MSI GTX 1080 Ti Lightning Review
Specialist versions of graphics cards have always been popular. If we only cared about the actual GPU then everyone would own a nVidia reference card, but the fact that reference cards make up perhaps 5% of graphics cards in systems shows that we want the combination of higher clock speeds and better cooling that only a third party card can bring.
When it comes to higher clock speeds and lower temperatures, few cards have matched up with the MSI Lightning range. The earliest Lightnings were simple clock tweaks on an otherwise stock Twin Frozr cooler, but their popularity quickly led to MSI making them easily recognisable by utilising a yellow colour scheme. Whether it was a flash on the shroud or an entire fan changed, if you love the colour of buttercups then the MSI Lightning was the only way to go.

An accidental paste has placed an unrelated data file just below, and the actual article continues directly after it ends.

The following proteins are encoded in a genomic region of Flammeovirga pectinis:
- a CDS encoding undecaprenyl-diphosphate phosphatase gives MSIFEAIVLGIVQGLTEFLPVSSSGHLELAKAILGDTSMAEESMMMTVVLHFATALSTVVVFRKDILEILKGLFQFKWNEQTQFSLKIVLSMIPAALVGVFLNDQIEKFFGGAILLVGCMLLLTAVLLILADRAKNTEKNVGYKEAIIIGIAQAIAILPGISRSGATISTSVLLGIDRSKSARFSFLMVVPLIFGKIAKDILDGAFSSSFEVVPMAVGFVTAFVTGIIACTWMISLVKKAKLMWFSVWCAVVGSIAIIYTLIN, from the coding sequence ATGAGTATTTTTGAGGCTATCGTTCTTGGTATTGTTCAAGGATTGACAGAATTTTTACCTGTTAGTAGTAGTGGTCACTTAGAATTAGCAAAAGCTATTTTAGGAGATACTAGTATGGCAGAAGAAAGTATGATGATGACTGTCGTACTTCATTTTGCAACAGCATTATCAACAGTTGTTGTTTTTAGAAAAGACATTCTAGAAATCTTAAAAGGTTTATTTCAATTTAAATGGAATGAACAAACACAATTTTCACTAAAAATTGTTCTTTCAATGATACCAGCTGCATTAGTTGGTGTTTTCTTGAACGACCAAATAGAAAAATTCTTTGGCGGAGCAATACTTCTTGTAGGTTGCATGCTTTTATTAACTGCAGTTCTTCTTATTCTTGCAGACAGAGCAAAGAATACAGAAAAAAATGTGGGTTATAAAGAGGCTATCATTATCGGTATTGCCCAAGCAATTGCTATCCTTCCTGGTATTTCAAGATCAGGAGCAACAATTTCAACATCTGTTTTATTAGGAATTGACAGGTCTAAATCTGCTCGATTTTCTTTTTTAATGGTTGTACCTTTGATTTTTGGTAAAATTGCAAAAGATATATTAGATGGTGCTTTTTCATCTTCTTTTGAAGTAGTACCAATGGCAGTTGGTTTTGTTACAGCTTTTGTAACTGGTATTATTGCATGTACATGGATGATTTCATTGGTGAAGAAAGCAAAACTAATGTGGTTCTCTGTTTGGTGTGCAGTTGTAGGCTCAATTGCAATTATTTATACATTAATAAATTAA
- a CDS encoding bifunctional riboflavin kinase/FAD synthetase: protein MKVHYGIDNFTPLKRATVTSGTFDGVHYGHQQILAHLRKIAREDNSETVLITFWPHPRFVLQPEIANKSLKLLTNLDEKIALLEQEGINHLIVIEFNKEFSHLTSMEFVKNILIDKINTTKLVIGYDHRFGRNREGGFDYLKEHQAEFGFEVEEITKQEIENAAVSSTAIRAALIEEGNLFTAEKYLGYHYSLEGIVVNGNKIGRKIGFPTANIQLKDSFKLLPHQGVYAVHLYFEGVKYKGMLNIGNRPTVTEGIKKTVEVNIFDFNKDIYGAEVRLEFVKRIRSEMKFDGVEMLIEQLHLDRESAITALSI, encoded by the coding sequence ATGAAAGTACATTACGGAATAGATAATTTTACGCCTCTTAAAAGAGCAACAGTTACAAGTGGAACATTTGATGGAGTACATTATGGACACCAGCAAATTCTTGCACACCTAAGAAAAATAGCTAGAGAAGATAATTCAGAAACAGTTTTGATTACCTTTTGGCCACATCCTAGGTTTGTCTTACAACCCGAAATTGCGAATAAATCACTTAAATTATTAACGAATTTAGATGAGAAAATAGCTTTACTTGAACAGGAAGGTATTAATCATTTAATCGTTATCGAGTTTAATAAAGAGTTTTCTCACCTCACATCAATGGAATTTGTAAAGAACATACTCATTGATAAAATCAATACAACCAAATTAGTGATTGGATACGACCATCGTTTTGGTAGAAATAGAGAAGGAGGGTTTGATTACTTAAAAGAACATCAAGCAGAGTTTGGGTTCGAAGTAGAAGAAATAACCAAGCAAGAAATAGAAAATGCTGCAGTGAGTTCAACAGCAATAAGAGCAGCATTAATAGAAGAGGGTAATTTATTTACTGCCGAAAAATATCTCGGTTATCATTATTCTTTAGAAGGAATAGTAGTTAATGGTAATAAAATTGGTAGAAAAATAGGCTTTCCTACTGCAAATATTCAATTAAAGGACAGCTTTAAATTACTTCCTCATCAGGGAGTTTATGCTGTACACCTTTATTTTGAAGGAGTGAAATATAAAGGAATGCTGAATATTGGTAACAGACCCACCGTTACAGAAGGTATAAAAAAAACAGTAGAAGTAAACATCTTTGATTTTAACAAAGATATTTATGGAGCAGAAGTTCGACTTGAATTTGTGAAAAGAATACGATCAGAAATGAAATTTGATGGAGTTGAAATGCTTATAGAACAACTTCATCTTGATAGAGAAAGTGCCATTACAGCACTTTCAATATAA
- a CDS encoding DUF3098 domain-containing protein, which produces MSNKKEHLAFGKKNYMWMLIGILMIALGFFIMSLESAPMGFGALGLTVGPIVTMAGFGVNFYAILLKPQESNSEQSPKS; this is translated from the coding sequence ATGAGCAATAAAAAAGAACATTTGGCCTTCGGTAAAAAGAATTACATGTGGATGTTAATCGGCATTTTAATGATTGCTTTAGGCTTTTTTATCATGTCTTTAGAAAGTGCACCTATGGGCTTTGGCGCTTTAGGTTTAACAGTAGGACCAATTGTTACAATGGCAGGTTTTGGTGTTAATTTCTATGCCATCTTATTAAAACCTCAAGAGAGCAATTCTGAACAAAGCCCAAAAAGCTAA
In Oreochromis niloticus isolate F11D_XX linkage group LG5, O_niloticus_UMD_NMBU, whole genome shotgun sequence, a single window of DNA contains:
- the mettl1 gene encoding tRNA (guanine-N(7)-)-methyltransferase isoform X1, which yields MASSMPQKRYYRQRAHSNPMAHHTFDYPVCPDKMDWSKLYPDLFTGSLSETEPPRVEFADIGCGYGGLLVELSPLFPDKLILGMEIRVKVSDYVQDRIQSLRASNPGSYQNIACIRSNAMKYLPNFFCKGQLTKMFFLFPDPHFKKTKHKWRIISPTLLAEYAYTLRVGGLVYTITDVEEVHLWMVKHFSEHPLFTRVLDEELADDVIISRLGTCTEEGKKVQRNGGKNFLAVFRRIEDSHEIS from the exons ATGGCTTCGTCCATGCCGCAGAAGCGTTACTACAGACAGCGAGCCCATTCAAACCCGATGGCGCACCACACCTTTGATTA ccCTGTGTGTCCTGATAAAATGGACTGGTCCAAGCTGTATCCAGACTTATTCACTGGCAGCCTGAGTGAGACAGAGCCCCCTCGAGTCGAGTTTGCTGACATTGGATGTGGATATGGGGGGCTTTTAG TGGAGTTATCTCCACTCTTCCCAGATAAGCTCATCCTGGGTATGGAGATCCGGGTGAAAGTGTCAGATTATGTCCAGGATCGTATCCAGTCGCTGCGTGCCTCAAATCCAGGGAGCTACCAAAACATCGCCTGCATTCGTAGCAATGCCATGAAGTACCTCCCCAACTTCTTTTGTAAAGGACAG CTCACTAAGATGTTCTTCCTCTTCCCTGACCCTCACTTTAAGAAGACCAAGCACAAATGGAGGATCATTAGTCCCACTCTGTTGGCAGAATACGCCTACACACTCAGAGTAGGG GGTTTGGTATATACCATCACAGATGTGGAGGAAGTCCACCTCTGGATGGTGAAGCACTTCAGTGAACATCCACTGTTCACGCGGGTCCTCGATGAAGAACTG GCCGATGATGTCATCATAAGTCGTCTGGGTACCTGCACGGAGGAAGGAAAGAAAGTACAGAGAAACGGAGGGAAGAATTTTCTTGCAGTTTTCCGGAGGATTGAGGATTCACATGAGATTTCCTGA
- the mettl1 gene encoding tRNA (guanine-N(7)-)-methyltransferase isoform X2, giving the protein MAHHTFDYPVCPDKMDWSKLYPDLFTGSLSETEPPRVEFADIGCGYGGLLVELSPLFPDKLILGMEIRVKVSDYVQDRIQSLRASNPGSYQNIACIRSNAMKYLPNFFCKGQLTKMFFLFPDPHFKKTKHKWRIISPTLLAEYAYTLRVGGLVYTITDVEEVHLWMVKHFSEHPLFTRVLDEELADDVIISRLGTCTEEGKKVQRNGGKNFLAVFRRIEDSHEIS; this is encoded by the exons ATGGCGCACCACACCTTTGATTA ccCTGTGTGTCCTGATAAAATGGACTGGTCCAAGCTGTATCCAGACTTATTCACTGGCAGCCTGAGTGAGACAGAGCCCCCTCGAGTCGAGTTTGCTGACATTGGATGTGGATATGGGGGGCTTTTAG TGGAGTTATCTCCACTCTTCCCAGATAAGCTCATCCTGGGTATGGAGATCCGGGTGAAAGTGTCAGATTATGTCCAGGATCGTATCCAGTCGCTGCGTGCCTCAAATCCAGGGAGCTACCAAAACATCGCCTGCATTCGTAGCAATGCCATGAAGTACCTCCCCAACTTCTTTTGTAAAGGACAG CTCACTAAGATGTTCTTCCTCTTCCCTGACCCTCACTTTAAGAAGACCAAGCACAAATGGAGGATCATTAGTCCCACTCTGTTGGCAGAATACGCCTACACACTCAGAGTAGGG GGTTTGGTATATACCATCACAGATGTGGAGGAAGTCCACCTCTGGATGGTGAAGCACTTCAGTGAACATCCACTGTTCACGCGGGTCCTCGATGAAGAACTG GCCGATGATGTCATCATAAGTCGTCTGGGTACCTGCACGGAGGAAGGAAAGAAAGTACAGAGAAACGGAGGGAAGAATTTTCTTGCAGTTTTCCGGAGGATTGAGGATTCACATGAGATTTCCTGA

As we know, modern hardware has eschewed the idea of a colour scheme and moved towards set neutral colours and variable RGB lighting. The Lightning is no exception as MSI have dispensed with any yellow colouring and aimed the GTX 1080 Ti Lightning squarely at the RGB fraternity.
Like many multi-BIOS cards the Lightning is equipped with various options, from Silent Mode through Gaming Mode to Lightning Mode. Obviously everyone will just stick the card in Lightning Mode and forget about it, otherwise why would you buy a card capable of such high clock speeds as this if you’re not going to take advantage of them? The other element which is worth noting is the Lightning has three 8 pin PCIe power inputs to ensure that the card has the maximum amount of stable power input at all times.Â
Let’s run through the other elements that make the Lightning special.